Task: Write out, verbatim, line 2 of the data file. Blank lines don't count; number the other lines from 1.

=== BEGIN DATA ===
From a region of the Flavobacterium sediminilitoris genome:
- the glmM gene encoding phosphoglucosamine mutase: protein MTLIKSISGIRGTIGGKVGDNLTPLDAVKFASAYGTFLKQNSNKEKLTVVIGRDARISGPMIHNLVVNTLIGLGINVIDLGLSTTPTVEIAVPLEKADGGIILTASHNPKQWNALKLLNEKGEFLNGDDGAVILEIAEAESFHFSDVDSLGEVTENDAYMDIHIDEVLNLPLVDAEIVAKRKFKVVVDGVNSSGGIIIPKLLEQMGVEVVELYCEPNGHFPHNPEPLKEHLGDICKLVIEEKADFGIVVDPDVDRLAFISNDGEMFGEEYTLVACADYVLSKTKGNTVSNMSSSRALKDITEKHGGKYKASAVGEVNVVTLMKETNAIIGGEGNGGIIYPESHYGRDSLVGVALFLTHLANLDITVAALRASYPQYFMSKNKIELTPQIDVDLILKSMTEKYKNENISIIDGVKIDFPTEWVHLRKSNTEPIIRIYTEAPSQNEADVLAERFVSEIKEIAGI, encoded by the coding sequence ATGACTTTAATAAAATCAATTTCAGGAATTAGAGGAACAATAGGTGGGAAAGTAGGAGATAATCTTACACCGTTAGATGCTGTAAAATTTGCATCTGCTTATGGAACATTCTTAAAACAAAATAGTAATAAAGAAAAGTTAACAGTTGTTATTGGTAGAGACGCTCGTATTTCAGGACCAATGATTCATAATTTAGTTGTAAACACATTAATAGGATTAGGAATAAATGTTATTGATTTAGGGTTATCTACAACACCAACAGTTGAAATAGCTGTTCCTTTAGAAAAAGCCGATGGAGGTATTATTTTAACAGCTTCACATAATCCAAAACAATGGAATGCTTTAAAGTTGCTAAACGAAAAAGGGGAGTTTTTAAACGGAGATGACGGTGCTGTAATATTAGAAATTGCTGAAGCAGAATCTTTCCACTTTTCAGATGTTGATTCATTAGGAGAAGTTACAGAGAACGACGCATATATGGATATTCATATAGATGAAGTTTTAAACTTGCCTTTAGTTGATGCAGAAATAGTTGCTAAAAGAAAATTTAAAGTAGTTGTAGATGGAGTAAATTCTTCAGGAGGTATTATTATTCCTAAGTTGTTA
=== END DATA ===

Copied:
- the glmM gene encoding phosphoglucosamine mutase: protein MTLIKSISGIRGTIGGKVGDNLTPLDAVKFASAYGTFLKQNSNKEKLTVVIGRDARISGPMIHNLVVNTLIGLGINVIDLGLSTTPTVEIAVPLEKADGGIILTASHNPKQWNALKLLNEKGEFLNGDDGAVILEIAEAESFHFSDVDSLGEVTENDAYMDIHIDEVLNLPLVDAEIVAKRKFKVVVDGVNSSGGIIIPKLLEQMGVEVVELYCEPNGHFPHNPEPLKEHLGDICKLVIEEKADFGIVVDPDVDRLAFISNDGEMFGEEYTLVACADYVLSKTKGNTVSNMSSSRALKDITEKHGGKYKASAVGEVNVVTLMKETNAIIGGEGNGGIIYPESHYGRDSLVGVALFLTHLANLDITVAALRASYPQYFMSKNKIELTPQIDVDLILKSMTEKYKNENISIIDGVKIDFPTEWVHLRKSNTEPIIRIYTEAPSQNEADVLAERFVSEIKEIAGI, encoded by the coding sequence ATGACTTTAATAAAATCAATTTCAGGAATTAGAGGAACAATAGGTGGGAAAGTAGGAGATAATCTTACACCGTTAGATGCTGTAAAATTTGCATCTGCTTATGGAACATTCTTAAAACAAAATAGTAATAAAGAAAAGTTAACAGTTGTTATTGGTAGAGACGCTCGTATTTCAGGACCAATGATTCATAATTTAGTTGTAAACACATTAATAGGATTAGGAATAAATGTTATTGATTTAGGGTTATCTACAACACCAACAGTTGAAATAGCTGTTCCTTTAGAAAAAGCCGATGGAGGTATTATTTTAACAGCTTCACATAATCCAAAACAATGGAATGCTTTAAAGTTGCTAAACGAAAAAGGGGAGTTTTTAAACGGAGATGACGGTGCTGTAATATTAGAAATTGCTGAAGCAGAATCTTTCCACTTTTCAGATGTTGATTCATTAGGAGAAGTTACAGAGAACGACGCATATATGGATATTCATATAGATGAAGTTTTAAACTTGCCTTTAGTTGATGCAGAAATAGTTGCTAAAAGAAAATTTAAAGTAGTTGTAGATGGAGTAAATTCTTCAGGAGGTATTATTATTCCTAAGTTGTTA